3 problems with annual engagement surveys

by Matt Grimshaw
December 27, 2016

Doing an annual engagement survey is now HR orthodoxy, which in our opinion is exactly why you should be looking for ways to do it differently or better than your competitors.

Here’s a few challenges with annual surveys that might get you thinking of ways to improve your approach…

1. Nothing else in your business moves this slowly!

Can you think of anything else in your business that you measure just once a year? Sales? Profit? Quality? Customer feedback?

Imagine you suddenly switched to measuring customer feedback just once a year, how do you think your managers would react? My bet is that they’d conclude that delighting customers was no longer important to the business.

The danger with annual surveys is that they encourage managers to think employee engagement is ’non-core’ and critically, that it’s something that the organisation manages in a way that’s detached from day-to-day business. If it’s measured and discussed once a year, then employee engagement goes in the same bucket as CSR and sustainability. Nice things to do when we’ve finished with the real work of making money.

Companies with high performance cultures take the opposite view — they believe that sales result from happy team members not the other way round.

2. Managers aren’t equipped to improve their scores

Engagement surveys are a good way of identifying relative performance. As a manager you can compare your results to your peers and you can track your own performance over time. In other words, you can judge whether you’re doing ‘better’ or ‘worse’.

To make this information useful you need to be able to make meaningful comparisons.

The most meaningful comparison will be between your current performance and your past performance. In this context, the challenge with annual surveys is obvious — you don’t have many data points. Even an experienced manager who has been in role for 5 years will only have 5 sets of results to look back on. If this manager had access to a monthly measure, they’d give themselves the chance to learn twelve times faster.

The other reference point for managers should be an internal benchmark. In our view, most organisations make the mistake of encouraging their managers to compare their scores to the company average. It’s far more useful for managers to compare themselves with the company’s pioneers (typically the top 5-10%), particularly if the organisation understands what these pioneer managers are doing differently, why and how their approach can be replicated.

If the average or under-performing manager can replicate the approach of the pioneer manager then engagement in their team will improve. But again, the challenge with a single annual measure, is that it denies this manager the opportunity to improve in an iterative evidence based way. You can transform the operational effectiveness of your annual engagement survey if you also offer managers the ability to choose a small number of specific survey items that they can measure on a daily, weekly or monthly basis. This allows them to focus on implementing specific changes and to measure whether they are having the intended effect.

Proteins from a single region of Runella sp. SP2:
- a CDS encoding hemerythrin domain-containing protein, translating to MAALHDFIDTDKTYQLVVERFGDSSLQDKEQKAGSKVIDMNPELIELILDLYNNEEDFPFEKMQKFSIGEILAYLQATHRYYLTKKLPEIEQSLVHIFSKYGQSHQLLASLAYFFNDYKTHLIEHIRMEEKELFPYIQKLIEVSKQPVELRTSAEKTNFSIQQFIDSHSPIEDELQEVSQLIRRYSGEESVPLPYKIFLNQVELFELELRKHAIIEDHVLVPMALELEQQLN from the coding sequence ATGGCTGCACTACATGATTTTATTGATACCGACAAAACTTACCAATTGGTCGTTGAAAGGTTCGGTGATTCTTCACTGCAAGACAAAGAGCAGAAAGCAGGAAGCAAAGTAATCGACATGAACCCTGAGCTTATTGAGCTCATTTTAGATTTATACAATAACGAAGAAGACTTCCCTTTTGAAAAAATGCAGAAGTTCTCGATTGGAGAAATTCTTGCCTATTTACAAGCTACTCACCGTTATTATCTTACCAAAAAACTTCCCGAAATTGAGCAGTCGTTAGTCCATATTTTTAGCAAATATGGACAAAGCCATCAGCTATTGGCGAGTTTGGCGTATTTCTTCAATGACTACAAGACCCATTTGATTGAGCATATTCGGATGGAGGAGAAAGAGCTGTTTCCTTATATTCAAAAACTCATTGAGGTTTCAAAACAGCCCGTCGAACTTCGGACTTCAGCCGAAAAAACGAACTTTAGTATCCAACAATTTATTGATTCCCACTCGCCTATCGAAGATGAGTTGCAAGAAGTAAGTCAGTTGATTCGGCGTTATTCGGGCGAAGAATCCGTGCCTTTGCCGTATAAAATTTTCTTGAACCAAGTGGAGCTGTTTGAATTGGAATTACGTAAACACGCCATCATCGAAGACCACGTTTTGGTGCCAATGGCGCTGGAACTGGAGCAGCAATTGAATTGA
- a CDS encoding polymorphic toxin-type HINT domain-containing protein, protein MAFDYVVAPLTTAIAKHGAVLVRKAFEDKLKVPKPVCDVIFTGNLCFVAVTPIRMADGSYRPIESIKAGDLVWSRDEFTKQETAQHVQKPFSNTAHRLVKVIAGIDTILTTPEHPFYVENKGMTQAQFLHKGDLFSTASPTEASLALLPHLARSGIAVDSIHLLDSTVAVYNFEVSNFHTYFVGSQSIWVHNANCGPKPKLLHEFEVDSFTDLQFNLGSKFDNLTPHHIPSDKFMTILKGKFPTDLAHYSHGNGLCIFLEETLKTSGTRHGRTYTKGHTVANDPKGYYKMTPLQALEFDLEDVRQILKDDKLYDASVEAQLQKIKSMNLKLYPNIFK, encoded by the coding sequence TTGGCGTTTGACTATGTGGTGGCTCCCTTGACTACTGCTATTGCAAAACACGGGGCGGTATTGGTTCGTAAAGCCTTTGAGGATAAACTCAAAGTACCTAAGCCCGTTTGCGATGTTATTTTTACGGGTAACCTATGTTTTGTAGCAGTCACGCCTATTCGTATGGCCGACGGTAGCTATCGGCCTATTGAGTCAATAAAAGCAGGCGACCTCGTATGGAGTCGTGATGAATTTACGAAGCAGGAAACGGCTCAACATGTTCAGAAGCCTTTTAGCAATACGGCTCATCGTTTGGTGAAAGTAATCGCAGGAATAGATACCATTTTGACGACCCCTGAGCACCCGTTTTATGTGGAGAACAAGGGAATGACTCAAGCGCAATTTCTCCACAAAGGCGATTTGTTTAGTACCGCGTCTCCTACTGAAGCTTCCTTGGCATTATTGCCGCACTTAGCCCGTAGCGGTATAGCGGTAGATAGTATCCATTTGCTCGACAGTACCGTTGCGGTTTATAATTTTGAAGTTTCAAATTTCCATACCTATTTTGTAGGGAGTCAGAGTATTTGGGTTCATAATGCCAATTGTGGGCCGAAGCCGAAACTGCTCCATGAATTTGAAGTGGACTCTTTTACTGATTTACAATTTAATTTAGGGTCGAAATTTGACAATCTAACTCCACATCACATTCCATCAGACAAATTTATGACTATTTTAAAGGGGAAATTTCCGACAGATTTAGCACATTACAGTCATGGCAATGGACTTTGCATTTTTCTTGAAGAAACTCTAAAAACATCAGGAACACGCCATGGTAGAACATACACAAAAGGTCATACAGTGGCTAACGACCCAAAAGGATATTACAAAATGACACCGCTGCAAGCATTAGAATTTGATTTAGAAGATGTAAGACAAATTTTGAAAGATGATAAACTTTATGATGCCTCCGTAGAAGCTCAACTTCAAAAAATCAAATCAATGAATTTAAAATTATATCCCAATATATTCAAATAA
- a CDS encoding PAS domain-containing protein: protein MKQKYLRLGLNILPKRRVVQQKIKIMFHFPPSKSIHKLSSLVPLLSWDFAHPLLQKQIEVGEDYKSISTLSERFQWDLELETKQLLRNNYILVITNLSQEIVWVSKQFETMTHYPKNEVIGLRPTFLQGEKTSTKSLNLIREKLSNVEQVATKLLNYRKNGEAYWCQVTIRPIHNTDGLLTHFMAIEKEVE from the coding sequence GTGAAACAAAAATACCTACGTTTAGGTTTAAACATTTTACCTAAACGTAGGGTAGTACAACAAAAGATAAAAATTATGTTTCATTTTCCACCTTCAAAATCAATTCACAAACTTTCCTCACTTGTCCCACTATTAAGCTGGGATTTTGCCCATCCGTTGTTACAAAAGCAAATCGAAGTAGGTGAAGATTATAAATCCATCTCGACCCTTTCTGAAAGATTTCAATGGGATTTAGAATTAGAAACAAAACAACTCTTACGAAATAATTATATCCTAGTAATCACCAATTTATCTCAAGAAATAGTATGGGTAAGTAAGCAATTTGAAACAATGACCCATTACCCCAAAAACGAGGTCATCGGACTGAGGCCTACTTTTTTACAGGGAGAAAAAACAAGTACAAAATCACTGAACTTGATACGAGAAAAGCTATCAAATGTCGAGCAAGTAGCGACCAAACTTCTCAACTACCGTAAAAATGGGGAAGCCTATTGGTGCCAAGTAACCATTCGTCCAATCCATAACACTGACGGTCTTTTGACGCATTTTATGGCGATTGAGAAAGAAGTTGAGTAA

If you buy your engagement survey from a big consultancy, the final source of comparison is to reference their external benchmark. If you want your managers to do this, be clear on why you think this is meaningful and useful for your managers, and always ask your consultancy provider which companies make up the benchmark dataset. If it doesn’t include all your major competitors, we’re not sure why you’d bother…!

3. Managers start gaming the system

In his book, Thinking Fast and Slow, Daniel Kahneman cites an experiment on life satisfaction surveys as an example of ‘substitution’. Substitution is when people automatically but subconsciously substitute a difficult question they don’t know the answer to, for an easier one they do know the answer to.

“How satisfied are you with your life?” is a tough question. To answer it properly, you ought to spend some time reflecting on your whole life, allocating relative weighting to past experiences and perhaps also considering what your future might hold.

Given we are all naturally disposed to mental laziness, it’s no surprise then, that when most people are asked to rate their life satisfaction, they actually tell researchers the answer to an easier question like “How happy are you this month?”.

We think annual engagement surveys are almost certainly susceptible to the same flaws. If once a year you ask employees a question like “Does your manager do a good job of recognising performance?” it’s very unlikely the person will reflect back on the whole year or how they’ve seen their manager recognise the performance of other team members. Instead they’ll answer on the basis of the most readily available information to them (availability bias) which is usually their last interaction with their manager.

As a rule of thumb, we would argue that engagement survey questions are likely to be answered on the basis of an employees’ previous 3 or 4 weeks experience.

We’ve seen instances where this limitation rewards wily managers for really cynical behaviour. A month before the survey, these managers make a point of engaging positively with their team, making a fuss over recognition, giving out freebies and prizes and postponing difficult conversations. They’re rewarded with a spike in engagement that coincides with the company’s engagement survey. Then they go back to normal. Their engagement results look fine and they avoid scrutiny from senior managers, but it’s a false positive that masks underlying disengagement and poor management.

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